The 10 Worst Star Trek Figures from Playmates Toys

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By Chris Cummins


From 1992 to 1999, Playmates Toys held the license to create
vehicles, action figures and playsets based on the various Star Trek franchises.
During that time, the company released a staggering amount of product that gave
Trekkies an opportunity to own plastic representations of classic Star Trek,
Star Trek: The Next Generation, Star Trek: Deep Space Nine and Star
Trek: Voyager
characters. As production wore on, the sculpting got a bit
sloppy,  and DS9–largely
ignored at the time by the press and viewers alike–was given short shrift when
it came to the figure assortments. These issues aside, Playmates’ Trek toys
were more often than not a great way for children and grown-up geeks to bring
the final frontier into their homes anytime they wanted. Coinciding with J.J.
Abrams Star Trek reboot/reinvention/whatever, Playmates will once again
be making toys based on Kirk, Spock and company. This seems to be causing an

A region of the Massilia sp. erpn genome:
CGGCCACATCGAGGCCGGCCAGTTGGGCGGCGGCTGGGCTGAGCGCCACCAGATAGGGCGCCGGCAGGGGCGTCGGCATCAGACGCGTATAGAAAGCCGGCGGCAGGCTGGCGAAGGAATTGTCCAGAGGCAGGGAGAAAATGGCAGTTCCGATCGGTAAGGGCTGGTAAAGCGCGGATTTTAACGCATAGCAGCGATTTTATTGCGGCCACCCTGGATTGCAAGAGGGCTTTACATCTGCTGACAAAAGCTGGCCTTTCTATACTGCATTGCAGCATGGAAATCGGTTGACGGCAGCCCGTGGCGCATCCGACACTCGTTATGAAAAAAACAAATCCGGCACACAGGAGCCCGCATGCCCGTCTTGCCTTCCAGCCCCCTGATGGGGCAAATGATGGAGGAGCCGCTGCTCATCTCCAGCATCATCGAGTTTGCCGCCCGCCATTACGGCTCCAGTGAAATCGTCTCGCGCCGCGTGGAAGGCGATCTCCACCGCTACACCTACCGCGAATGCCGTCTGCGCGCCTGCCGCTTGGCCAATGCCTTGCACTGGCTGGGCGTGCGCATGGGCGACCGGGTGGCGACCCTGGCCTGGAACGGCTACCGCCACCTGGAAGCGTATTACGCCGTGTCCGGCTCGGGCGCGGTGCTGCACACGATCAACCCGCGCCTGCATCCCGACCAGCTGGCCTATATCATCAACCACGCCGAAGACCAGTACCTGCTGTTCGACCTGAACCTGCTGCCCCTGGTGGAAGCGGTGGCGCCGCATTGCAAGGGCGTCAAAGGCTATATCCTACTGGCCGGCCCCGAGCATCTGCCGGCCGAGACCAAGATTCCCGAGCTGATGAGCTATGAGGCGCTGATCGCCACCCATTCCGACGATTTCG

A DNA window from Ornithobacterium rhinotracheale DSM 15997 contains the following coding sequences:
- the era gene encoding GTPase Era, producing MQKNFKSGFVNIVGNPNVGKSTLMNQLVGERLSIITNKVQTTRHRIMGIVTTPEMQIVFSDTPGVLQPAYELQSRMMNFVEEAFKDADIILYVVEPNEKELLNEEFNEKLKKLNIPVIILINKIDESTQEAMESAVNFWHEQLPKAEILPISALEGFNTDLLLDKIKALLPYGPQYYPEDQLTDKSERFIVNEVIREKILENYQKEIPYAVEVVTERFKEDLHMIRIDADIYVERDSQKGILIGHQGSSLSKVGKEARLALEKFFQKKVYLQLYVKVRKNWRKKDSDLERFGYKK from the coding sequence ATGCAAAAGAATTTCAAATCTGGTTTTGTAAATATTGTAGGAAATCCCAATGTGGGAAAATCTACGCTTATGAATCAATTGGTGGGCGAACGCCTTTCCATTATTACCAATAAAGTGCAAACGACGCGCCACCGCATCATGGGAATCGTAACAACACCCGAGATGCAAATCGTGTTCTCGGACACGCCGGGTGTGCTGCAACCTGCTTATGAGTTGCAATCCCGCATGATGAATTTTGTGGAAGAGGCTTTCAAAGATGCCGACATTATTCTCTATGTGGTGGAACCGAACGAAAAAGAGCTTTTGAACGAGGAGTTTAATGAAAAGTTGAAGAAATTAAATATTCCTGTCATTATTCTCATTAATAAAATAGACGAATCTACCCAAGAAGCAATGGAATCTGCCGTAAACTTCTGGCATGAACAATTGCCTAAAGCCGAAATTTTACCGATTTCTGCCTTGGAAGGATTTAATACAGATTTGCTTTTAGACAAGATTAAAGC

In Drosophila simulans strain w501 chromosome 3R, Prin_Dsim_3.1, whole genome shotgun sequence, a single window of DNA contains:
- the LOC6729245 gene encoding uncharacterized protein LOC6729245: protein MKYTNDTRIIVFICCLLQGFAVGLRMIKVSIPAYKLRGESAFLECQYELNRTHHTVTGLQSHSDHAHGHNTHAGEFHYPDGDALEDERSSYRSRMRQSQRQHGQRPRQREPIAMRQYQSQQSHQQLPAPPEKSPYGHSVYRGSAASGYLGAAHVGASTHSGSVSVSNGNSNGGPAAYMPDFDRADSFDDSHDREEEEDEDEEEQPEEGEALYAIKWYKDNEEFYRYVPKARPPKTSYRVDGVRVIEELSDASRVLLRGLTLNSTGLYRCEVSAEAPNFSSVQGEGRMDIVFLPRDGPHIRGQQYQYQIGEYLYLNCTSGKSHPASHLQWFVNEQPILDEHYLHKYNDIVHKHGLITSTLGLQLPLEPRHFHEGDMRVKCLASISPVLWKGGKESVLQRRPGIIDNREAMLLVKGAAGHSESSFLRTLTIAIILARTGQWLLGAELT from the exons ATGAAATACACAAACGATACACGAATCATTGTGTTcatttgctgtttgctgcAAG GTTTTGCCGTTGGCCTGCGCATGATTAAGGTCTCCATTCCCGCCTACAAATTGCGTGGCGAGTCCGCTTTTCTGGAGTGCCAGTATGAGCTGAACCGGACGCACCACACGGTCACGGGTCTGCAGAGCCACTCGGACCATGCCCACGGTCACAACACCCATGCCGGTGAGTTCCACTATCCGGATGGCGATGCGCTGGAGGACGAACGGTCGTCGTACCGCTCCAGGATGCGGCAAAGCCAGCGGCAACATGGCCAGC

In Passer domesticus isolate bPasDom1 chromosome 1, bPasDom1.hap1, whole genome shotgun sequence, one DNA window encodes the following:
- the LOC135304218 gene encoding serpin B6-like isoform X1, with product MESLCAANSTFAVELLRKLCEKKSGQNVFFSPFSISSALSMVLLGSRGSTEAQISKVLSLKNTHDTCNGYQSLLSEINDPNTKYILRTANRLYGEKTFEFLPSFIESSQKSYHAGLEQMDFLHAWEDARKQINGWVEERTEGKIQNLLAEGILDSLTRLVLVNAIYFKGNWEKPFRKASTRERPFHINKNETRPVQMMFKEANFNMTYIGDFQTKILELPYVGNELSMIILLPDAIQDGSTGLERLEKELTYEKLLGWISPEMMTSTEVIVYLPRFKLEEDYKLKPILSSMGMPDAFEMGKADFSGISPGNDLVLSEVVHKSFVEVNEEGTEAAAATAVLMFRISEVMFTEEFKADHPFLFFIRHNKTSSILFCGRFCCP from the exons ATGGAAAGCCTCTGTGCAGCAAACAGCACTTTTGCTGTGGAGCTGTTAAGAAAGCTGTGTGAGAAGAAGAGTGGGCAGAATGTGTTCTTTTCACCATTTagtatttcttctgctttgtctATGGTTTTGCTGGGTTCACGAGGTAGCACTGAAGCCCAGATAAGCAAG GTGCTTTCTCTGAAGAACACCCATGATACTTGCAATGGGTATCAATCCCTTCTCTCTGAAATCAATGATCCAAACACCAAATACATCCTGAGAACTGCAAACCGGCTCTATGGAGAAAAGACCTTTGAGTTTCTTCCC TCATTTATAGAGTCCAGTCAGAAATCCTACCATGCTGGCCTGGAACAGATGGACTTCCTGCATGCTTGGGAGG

equal amount of excitement and dread amongst fans, many of whom ponder if the
damn things will be worth the cost of the petroleum it takes to make them. (Did
you see that new Kirk figure in what appears to be his Starfleet-issued sweater
vest? Yikes). As collectors prepare for the uncertain days that lie ahead, let’s
take a look back at the worst Trek figures Playmates released the first
time around. Some of these are poorly made, some are totally unnecessary and
some will make you realize the emptiness of existence.

10) Tom Paris Mutated

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Remember how Star Trek: Voyager‘s “Threshold” was
recently voted by Topless Robot readers to be the stupidest sci-fi TV episode? Well,
that televised groin punch also gave us this figure of Tom Paris. It’s unlikely
that any Voyager fan was clamoring for a figure of a mutated version of
the show’s most milquetoast character dressed in nursing scrubs, but they got
it anyway. Devotees of the episode’s bullshit fish creatures will be filled
with joy to learn that this toy also came with three of the baffling writer’s
constructs as accessories.


9) Captain Picard As Seen in Star Trek: Insurrection

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If you did a study of the exact moment when sci-fi fans began
to tire of Star Trek, you could probably trace it to the scene in Star
Trek: Insurrection
when Picard and Worf began signing Gilbert and Sullivan.
It was just one of the movie’s many groan-inducing moments. (Which is saying a
lot given the zit jokes, “cute” CGI characters and piss-poor acting that infest
the flick like cinematic termites). Apparently influenced by the Saturday
Night Live
sketch in which Captain Picard helmed The Love Boat, the